Though it seemed the days of cramming Alexa into every imaginable form factor had passed, Amazon has built yet another new body for its voice assistant. The Echo Pop smart speaker puts Alexa even closer in reach with a modern, compact design that should fit in almost every corner of a home.
With its fabric swathed face propped up on a circular wedge, the Echo Pop looks like an Amazon Echo Dot that’s been sliced in half on a diagonal. But it’s not half the price — the Echo Pop is $39.99, or only $10 less than the Echo Dot. Then, you might be wondering, why would you not just get an Echo Dot?
Amazon has tried making Alexa speakers that don’t look like Alexa speakers before. I have a soft spot for the Echo Flex, a voice-activated plug-in device with support for modular accessories such as a night light. (I reached out to Amazon asking whether the product has been discontinued, since I can no longer find it on Amazon.com. A representative said it's out of stock.)
There are a number of smart home devices that offer Alexa for ambient IoT automations. Amazon has promoted the ideal of a frictionless smart home experience for many years, and based on what I’ve heard about Echo Pop, the product is meant to fill those final places outside of your voice speaker’s reach.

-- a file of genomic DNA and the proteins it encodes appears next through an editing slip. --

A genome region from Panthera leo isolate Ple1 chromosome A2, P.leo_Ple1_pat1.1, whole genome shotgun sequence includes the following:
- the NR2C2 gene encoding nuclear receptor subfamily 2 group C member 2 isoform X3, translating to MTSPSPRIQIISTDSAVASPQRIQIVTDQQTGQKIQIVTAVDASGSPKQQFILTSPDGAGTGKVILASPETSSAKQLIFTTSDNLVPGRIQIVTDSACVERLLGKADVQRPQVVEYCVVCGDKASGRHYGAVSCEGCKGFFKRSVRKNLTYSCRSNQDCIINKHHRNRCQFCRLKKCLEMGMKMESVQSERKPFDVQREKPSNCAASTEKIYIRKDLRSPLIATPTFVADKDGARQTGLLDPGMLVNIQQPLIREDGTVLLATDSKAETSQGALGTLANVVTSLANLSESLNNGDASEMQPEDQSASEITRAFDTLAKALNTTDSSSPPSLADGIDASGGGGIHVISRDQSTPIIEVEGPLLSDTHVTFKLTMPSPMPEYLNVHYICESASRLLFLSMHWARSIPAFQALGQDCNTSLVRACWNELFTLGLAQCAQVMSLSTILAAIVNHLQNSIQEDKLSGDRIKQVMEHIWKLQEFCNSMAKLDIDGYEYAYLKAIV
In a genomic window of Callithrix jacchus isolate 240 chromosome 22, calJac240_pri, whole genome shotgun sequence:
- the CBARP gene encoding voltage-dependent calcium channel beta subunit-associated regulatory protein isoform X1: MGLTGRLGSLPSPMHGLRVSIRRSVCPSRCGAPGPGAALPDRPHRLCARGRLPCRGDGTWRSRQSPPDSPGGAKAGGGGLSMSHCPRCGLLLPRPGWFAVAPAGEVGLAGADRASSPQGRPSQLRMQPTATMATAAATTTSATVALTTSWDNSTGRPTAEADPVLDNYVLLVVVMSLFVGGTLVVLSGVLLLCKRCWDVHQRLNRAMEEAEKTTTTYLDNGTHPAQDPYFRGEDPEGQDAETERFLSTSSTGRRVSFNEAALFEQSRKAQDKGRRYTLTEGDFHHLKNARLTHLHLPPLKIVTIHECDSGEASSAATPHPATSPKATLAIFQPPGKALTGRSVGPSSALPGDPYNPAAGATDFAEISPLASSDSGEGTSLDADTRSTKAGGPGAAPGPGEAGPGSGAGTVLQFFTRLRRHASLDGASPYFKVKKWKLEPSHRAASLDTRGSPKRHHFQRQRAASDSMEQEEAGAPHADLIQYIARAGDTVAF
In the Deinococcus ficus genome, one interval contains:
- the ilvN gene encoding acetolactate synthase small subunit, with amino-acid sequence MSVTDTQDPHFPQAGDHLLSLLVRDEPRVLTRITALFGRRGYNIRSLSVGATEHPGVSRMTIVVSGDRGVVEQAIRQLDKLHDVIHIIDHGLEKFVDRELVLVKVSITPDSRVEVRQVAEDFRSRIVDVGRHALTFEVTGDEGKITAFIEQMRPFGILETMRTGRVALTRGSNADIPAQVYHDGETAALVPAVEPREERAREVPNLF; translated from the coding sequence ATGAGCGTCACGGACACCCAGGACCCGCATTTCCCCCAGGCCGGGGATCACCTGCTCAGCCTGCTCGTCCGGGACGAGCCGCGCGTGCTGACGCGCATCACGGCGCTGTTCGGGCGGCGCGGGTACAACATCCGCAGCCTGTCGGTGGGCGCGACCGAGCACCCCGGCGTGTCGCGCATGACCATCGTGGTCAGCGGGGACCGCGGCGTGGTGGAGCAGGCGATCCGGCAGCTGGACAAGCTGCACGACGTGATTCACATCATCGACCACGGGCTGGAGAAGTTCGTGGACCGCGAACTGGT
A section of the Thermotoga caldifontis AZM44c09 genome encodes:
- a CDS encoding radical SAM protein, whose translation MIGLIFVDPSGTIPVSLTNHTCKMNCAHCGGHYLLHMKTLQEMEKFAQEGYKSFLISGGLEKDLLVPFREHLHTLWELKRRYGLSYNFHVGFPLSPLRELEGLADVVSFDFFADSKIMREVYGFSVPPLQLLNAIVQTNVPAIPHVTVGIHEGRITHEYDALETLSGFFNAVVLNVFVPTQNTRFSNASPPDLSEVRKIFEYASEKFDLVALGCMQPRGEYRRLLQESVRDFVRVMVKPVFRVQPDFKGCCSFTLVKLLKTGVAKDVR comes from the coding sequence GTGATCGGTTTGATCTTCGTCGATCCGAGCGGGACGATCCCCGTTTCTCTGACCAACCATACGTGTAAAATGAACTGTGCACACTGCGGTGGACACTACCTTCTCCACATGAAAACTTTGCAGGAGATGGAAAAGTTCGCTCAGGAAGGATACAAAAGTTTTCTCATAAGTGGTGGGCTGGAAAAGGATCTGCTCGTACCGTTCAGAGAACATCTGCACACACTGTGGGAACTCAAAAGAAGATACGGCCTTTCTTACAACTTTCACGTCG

Amazon Echo Pop vs. Echo Dot
As someone who has tried dozens of Alexa compatible devices, I think I’m at liberty to say there’s very few smart home scenarios that can’t be achieved with the infamous Echo Dot. Between the orb-shaped speaker’s sound quality, built-in home sensors and eero support, it’s the best smart speaker for the price.
For $10 more, the Echo Dot with Clock offers a useful display. But for $10 less, you lose the temperature sensor, the speaker size and the beautiful glowing base with the Echo Pop. Sure, you might get the choice of fun new colors like Lavender Bloom and Midnight Teal. I'm not sure that's enough, though.
I haven't listened to the audio quality of the Echo Pop, so I can't say how the front-facing directional speaker sounds compared to the Echo Dot. I also might not be appreciating that with Matter support, the Echo Pop may appeal to those who are newly embracing the smart home protocol. (It also works as an Eero mesh router satellite.)
Still, I can't help but feel the Echo Pop should be even more accessible in price, if having Alexa more accessible is truly the goal. Half the price of the Echo Dot would be fitting. At least deals events like Amazon Prime Day are likely to bring discounts to the latest Alexa speaker.